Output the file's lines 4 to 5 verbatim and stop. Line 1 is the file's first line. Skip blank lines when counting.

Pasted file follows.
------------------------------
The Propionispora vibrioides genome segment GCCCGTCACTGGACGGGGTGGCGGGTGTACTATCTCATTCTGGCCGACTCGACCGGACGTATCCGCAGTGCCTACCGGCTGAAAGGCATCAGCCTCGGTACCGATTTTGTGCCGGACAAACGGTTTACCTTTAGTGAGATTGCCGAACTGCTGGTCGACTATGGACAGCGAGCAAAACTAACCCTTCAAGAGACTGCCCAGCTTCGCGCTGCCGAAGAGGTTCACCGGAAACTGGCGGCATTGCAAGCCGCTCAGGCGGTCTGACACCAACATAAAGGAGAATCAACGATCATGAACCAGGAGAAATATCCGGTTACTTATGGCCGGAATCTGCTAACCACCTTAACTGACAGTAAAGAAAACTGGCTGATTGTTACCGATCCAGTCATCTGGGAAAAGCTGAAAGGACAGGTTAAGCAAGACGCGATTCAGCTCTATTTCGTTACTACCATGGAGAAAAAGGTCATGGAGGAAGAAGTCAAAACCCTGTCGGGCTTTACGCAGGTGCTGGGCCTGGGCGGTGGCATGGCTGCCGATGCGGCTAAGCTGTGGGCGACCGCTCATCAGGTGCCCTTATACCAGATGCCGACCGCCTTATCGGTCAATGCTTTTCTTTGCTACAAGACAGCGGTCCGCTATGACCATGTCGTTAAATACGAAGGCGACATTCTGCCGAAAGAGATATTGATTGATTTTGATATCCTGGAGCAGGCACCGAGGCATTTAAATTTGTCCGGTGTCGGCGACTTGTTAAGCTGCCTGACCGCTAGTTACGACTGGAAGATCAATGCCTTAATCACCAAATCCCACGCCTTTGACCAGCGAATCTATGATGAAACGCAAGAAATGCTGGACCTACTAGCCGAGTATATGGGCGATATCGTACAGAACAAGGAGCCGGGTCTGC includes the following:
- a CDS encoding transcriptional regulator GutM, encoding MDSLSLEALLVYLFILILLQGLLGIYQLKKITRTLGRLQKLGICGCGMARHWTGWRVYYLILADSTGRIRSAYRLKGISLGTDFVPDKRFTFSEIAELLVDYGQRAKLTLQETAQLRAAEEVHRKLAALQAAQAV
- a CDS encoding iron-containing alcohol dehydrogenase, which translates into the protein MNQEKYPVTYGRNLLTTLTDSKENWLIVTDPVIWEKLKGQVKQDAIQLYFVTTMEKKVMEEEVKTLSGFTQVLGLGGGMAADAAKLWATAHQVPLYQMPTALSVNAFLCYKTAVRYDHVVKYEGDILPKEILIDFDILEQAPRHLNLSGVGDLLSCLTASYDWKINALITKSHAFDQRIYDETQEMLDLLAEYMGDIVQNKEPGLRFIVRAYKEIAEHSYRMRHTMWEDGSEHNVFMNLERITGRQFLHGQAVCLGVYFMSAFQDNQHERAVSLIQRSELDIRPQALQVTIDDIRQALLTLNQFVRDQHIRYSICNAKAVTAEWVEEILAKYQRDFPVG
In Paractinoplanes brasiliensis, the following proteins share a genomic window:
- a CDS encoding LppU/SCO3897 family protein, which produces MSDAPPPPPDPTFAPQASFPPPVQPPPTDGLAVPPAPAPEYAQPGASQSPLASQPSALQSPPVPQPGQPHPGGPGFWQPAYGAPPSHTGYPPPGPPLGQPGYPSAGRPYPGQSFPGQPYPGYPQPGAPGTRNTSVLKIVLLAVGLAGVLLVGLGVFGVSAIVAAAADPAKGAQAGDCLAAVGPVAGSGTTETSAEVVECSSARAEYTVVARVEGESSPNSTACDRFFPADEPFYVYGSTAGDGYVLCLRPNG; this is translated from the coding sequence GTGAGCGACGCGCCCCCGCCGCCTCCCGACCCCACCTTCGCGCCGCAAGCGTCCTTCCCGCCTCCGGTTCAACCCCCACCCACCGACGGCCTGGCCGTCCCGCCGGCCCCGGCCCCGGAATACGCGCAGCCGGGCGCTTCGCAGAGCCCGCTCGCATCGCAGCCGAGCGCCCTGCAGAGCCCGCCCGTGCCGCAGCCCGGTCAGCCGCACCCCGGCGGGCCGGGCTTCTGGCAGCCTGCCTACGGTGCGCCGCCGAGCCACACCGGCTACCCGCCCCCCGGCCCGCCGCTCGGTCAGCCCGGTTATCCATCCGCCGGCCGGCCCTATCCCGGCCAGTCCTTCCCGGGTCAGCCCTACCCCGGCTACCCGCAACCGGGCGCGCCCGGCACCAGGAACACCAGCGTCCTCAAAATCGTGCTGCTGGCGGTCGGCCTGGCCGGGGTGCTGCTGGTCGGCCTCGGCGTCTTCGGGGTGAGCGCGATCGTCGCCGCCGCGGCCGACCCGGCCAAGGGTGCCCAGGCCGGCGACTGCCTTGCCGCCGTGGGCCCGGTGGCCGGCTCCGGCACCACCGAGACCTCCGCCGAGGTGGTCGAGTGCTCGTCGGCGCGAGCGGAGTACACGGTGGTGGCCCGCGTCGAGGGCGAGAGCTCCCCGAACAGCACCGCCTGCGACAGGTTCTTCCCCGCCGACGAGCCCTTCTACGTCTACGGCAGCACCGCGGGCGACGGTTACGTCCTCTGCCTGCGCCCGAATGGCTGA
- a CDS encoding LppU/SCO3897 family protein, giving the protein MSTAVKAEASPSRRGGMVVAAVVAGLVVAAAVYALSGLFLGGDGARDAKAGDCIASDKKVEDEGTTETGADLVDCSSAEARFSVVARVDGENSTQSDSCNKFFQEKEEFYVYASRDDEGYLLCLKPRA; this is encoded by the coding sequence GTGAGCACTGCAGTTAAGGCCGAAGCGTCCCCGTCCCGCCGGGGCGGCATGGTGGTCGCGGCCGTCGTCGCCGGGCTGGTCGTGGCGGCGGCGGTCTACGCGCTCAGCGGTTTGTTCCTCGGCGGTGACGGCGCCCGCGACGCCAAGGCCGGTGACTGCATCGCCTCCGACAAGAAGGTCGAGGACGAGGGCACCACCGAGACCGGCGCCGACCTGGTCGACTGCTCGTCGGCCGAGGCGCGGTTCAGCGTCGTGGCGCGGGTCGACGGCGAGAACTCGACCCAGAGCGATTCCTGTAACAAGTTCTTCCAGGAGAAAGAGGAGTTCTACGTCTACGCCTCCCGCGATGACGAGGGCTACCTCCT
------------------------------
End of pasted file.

In Paractinoplanes brasiliensis, the following proteins share a genomic window:
- a CDS encoding LppU/SCO3897 family protein, which produces MSDAPPPPPDPTFAPQASFPPPVQPPPTDGLAVPPAPAPEYAQPGASQSPLASQPSALQSPPVPQPGQPHPGGPGFWQPAYGAPPSHTGYPPPGPPLGQPGYPSAGRPYPGQSFPGQPYPGYPQPGAPGTRNTSVLKIVLLAVGLAGVLLVGLGVFGVSAIVAAAADPAKGAQAGDCLAAVGPVAGSGTTETSAEVVECSSARAEYTVVARVEGESSPNSTACDRFFPADEPFYVYGSTAGDGYVLCLRPNG; this is translated from the coding sequence GTGAGCGACGCGCCCCCGCCGCCTCCCGACCCCACCTTCGCGCCGCAAGCGTCCTTCCCGCCTCCGGTTCAACCCCCACCCACCGACGGCCTGGCCGTCCCGCCGGCCCCGGCCCCGGAATACGCGCAGCCGGGCGCTTCGCAGAGCCCGCTCGCATCGCAGCCGAGCGCCCTGCAGAGCCCGCCCGTGCCGCAGCCCGGTCAGCCGCACCCCGGCGGGCCGGGCTTCTGGCAGCCTGCCTACGGTGCGCCGCCGAGCCACACCGGCTACCCGCCCCCCGGCCCGCCGCTCGGTCAGCCCGGTTATCCATCCGCCGGCCGGCCCTATCCCGGCCAGTCCTTCCCGGGTCAGCCCTACCCCGGCTACCCGCAACCGGGCGCGCCCGGCACCAGGAACACCAGCGTCCTCAAAATCGTGCTGCTGGCGGTCGGCCTGGCCGGGGTGCTGCTGGTCGGCCTCGGCGTCTTCGGGGTGAGCGCGATCGTCGCCGCCGCGGCCGACCCGGCCAAGGGTGCCCAGGCCGGCGACTGCCTTGCCGCCGTGGGCCCGGTGGCCGGCTCCGGCACCACCGAGACCTCCGCCGAGGTGGTCGAGTGCTCGTCGGCGCGAGCGGAGTACACGGTGGTGGCCCGCGTCGAGGGCGAGAGCTCCCCGAACAGCACCGCCTGCGACAGGTTCTTCCCCGCCGACGAGCCCTTCTACGTCTACGGCAGCACCGCGGGCGACGGTTACGTCCTCTGCCTGCGCCCGAATGGCTGA